Evidence of interaction between type 2 diabetes susceptibility genes and dietary fat intake for adiposity and glucose homeostasis-related phenotypes.
ABSTRACT Genome-wide association studies have led to the identification of several susceptibility genes for type 2 diabetes mellitus (T2DM). The objective of this study was to test the hypothesis that the associations between single nucleotide polymorphisms (SNPs) in these genes and adiposity and glucose homeostasis-related phenotypes are influenced by dietary fat intake.
Thirty-three SNPs in 9 T2DM genes (CDKAL1, CDKN2A/B, HHEX, HNF1B, IGF2BP2, KCNJ11, SLC30A8, TCF7L2 and WFS1) were tested in a maximum of 669 subjects from the Quebec Family Study. Subjects were measured for several adiposity indices and underwent a 75-gram oral glucose tolerance test. Total fat intake was estimated from a 3-day dietary record.
We observed 13 significant (p < or = 0.01) SNP-dietary fat interactions. Among them, IGF2BP2 rs4402960, alone or in interaction with dietary fat intake, influenced abdominal total fat (ATF: SNP effect, p = 0.006, interaction effect, p = 0.009) and abdominal visceral fat (AVF: SNP effect, p = 0.007, interaction effect, p = 0.01). Similarly, TCF7L2 rs12573128 alone or in interaction with dietary fat intake, influenced insulin sensitivity (SNP effect and interaction effect, p < or = 0.008) and glucose tolerance (SNP effect p < or= 0.009 and interaction effect, p < or = 0.01).
These results suggest that gene-dietary fat interactions may influence glucose homeostasis-related phenotypes and play an important role in determining the increased risk of diabetes associated with the T2DM susceptibility genes.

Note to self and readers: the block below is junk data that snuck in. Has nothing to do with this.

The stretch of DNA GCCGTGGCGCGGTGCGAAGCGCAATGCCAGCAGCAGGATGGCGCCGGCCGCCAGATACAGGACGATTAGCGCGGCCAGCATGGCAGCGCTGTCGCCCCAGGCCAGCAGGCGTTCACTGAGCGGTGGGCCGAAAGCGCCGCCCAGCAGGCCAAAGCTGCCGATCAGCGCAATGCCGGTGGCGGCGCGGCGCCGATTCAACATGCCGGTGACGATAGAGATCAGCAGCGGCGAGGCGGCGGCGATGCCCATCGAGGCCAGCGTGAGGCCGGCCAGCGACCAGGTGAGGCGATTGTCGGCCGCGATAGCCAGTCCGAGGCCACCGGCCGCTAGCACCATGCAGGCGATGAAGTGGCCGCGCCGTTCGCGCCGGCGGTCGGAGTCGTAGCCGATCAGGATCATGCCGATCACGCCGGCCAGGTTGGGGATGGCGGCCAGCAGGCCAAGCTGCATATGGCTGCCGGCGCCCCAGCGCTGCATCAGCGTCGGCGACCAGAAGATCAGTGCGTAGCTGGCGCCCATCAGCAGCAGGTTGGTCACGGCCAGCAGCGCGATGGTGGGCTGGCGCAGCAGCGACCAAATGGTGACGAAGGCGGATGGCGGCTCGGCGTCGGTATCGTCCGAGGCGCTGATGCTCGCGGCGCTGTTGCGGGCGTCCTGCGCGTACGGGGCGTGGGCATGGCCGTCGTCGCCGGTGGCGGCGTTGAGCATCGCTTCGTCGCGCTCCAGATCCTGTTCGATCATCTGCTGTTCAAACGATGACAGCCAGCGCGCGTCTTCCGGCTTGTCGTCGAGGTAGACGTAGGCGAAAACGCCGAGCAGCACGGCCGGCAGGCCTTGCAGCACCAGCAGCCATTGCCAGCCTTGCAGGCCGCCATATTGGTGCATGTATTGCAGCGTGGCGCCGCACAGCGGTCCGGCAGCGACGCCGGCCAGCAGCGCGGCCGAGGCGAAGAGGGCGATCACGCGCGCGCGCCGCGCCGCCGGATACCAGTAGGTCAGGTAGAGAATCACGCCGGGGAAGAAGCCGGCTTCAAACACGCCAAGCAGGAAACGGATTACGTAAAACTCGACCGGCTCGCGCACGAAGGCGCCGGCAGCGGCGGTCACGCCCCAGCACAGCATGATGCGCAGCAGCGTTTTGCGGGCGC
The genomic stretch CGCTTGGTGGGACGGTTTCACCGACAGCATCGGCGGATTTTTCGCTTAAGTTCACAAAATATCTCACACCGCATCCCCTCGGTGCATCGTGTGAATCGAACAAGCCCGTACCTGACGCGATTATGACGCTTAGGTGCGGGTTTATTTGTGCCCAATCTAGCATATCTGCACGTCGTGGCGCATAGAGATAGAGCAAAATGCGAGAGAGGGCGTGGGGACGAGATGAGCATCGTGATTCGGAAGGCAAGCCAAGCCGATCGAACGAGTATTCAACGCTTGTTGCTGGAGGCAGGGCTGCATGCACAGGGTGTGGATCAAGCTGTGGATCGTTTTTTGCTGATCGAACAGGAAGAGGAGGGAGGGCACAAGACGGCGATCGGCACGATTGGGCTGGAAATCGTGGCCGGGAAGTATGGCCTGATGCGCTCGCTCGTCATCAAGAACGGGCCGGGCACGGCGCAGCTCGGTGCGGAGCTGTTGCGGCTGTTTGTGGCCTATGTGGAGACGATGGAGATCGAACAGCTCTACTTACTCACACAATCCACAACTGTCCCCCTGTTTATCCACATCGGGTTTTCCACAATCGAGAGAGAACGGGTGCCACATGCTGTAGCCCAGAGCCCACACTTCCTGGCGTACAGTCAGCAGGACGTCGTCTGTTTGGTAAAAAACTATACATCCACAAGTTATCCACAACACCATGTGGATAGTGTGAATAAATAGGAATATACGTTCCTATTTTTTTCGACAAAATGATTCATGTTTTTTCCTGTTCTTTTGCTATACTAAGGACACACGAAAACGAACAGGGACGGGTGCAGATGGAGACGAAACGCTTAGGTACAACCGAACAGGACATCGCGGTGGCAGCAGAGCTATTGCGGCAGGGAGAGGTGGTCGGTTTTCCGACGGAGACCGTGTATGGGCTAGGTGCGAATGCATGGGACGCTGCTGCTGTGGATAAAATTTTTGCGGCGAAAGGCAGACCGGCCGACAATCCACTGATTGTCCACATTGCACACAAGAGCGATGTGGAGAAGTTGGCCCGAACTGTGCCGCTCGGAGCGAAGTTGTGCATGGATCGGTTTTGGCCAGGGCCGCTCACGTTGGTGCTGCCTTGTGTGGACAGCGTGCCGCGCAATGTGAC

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ABSTRACT: Type 2 diabetes mellitus (T2DM) is the most common form of diabetes characterized by elevated levels of plasma glucose caused by impairment in both insulin secretion and action. It is becoming an epidemic leading to various complications and its prevalence and incidence are increasing at an alarming rate in developing countries like India, raising a major public health concern. Both the genetic and environmental factors play a strong role in the manifestation of this complex genetic disorder. In the recent years, there has been a spate of molecular genetic investigations, including whole genome scans, to test the association of genetic variants with T2DM in different patho-physiological pathways. A large number of candidate genes have been identified to be associated with T2DM, albeit only a couple of them show consistency in association in different populations/ethnic groups. Given relatively high risk for T2DM in India and immense genetic heterogeneity and substructure of the constituent populations, the number of studies is too small to be able to characterize the genetic basis of the disease in India. The recent dramatic increase in number of affected people indicates that lifestyle factors related to urbanization and sedentary occupations may be particularly important in triggering the genetic elements that cause this type of diabetes. Therefore, it is imperative to precisely establish the underlying genetic and environmental factors behind this complex genetic disorder so that preventive measures can be initiated. We have attempted to review the molecular genetic studies conducted, till date, globally on T2DM along with the epidemiological, environmental and ethnic factors implicated in the manifestation of T2DM.Int J Diabetes Dev Ctries. 06/2011;